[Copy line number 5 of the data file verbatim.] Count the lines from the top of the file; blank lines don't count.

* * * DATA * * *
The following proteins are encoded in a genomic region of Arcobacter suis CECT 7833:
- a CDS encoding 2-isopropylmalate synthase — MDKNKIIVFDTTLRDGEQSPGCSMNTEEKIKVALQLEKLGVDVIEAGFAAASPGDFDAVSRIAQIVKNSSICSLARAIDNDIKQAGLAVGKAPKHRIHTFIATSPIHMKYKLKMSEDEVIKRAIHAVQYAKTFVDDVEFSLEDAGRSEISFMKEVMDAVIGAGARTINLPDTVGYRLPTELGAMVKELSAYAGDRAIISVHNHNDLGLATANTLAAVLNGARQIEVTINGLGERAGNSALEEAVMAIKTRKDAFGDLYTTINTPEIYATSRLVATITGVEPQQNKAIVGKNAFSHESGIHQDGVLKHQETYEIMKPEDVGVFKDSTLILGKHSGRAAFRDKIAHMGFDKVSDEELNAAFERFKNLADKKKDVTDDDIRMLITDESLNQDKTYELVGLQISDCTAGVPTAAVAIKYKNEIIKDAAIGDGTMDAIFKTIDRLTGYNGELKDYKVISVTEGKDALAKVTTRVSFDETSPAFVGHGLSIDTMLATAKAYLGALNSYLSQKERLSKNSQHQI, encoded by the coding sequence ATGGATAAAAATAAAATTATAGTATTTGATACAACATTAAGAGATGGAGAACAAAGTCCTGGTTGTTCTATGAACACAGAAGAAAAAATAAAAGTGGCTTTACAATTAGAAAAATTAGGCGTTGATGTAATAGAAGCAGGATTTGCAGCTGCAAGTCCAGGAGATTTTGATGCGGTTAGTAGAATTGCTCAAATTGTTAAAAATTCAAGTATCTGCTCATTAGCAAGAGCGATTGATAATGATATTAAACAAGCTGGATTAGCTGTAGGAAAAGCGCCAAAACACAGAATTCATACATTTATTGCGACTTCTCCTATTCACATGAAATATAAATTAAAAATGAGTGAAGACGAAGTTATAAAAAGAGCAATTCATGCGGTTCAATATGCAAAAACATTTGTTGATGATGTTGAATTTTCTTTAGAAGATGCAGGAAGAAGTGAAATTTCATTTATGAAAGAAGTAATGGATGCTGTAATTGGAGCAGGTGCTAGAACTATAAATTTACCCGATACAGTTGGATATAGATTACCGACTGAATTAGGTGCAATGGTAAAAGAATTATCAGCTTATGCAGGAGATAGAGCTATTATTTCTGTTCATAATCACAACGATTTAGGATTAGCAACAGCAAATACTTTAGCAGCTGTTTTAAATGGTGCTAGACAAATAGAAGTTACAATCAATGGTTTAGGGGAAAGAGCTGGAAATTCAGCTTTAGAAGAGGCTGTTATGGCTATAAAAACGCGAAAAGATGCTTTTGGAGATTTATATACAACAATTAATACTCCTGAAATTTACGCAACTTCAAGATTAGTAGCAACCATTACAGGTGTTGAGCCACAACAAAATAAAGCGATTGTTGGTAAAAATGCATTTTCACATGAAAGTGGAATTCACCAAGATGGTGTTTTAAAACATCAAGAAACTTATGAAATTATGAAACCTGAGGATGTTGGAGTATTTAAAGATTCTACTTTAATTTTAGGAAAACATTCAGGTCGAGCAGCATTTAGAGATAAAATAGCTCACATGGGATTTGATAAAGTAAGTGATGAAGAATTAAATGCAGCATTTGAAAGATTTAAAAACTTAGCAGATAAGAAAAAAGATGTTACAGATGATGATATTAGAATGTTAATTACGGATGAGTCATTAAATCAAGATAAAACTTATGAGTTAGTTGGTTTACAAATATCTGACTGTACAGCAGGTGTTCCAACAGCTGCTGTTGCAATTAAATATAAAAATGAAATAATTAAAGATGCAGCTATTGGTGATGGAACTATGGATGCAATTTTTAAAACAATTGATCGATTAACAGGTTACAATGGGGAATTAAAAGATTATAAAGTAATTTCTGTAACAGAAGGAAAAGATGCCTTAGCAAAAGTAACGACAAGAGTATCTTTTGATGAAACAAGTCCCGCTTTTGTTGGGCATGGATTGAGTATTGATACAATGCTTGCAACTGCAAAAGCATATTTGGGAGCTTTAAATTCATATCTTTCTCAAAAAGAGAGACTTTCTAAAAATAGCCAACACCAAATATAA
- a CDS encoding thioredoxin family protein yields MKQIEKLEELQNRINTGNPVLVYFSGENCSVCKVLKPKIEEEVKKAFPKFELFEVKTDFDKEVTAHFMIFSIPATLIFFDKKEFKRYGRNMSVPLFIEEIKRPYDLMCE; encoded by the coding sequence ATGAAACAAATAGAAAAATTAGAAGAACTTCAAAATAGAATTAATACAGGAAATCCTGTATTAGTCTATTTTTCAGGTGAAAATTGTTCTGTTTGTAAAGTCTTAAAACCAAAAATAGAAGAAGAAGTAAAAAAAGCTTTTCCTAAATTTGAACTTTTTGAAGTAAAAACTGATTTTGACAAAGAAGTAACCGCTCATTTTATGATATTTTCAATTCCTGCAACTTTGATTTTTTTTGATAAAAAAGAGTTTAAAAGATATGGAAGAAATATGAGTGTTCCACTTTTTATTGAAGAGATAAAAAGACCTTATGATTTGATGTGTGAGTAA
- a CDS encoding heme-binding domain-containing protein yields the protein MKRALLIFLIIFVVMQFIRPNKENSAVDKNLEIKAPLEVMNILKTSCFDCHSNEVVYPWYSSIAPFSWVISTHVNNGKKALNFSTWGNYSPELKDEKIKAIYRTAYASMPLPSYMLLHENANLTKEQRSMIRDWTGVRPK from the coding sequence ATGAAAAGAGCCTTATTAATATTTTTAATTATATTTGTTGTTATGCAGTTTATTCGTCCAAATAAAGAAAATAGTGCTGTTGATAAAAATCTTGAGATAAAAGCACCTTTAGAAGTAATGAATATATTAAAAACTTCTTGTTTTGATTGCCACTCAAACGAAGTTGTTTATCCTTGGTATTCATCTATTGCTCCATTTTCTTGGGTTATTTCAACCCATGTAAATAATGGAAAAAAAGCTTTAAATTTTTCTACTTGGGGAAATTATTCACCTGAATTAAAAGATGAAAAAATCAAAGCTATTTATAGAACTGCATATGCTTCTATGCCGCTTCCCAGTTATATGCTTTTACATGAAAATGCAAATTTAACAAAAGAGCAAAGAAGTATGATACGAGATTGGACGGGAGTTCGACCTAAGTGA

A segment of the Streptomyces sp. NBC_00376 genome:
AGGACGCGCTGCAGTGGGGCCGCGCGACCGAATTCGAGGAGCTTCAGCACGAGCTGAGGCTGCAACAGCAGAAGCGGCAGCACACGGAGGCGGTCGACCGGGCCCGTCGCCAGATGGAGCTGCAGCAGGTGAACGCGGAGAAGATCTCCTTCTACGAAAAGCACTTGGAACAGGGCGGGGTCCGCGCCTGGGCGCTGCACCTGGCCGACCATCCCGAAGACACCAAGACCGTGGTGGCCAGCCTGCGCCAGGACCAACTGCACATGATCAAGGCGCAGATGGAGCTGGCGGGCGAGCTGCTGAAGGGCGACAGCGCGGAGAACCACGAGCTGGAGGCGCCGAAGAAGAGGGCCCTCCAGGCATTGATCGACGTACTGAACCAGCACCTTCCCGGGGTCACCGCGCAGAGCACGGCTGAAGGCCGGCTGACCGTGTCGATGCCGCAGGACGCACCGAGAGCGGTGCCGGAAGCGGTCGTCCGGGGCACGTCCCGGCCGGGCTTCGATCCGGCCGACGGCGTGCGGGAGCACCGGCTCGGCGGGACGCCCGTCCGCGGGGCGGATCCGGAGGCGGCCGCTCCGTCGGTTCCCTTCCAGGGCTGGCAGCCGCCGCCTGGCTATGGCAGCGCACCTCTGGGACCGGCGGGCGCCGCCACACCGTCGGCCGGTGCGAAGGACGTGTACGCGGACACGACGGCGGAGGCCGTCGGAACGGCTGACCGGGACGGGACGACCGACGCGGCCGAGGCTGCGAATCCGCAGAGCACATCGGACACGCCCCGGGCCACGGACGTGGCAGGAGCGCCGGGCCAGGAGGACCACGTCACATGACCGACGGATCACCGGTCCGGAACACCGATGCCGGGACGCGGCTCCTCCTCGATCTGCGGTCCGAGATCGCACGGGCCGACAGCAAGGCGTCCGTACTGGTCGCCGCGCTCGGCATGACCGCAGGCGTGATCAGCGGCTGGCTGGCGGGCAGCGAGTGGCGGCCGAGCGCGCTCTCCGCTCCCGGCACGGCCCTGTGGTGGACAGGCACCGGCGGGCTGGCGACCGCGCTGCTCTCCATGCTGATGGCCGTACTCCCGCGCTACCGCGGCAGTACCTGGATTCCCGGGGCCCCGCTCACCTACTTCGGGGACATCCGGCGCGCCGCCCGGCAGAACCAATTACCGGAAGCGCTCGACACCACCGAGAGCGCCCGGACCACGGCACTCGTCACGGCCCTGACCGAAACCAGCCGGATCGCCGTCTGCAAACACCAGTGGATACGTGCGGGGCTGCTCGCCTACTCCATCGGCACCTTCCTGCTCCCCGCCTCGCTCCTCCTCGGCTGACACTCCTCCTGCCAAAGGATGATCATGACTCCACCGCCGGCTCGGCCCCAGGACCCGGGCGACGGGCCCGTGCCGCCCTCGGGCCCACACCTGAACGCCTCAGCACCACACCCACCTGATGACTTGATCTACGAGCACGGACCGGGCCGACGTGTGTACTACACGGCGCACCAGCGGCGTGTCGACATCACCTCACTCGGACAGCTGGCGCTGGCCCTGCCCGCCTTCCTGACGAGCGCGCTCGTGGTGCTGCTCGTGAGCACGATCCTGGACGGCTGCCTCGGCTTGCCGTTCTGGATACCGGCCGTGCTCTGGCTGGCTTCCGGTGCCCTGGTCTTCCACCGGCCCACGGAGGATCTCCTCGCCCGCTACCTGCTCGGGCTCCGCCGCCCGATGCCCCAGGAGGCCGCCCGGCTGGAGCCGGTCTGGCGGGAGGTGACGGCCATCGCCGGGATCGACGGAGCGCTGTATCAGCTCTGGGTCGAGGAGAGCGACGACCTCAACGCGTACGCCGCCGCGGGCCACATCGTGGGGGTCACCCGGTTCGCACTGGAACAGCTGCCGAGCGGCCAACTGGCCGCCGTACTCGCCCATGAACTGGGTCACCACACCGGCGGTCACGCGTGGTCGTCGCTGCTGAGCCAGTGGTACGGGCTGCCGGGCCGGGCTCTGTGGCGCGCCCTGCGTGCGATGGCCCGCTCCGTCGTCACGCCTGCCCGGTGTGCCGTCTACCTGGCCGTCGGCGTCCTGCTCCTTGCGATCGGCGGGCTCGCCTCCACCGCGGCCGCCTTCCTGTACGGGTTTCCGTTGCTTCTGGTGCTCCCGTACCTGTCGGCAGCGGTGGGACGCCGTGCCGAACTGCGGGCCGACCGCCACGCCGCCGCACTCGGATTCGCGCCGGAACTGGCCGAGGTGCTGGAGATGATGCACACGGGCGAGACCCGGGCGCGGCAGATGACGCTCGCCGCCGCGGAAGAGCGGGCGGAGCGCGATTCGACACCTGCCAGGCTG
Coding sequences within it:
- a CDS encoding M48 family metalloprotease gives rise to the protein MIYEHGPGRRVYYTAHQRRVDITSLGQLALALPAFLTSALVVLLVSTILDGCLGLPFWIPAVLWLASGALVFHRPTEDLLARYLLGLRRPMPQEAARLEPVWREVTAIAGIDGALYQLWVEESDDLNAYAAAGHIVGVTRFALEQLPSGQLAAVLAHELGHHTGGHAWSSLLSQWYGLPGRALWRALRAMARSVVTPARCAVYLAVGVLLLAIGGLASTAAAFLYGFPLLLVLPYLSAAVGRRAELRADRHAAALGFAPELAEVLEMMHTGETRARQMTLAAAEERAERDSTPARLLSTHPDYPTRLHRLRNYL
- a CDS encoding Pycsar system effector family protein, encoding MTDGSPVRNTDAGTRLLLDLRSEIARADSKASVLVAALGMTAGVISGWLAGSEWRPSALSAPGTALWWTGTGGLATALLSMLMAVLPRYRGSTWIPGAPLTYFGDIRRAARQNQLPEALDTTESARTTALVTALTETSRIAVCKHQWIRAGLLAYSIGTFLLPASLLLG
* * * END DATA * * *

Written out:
A segment of the Streptomyces sp. NBC_00376 genome: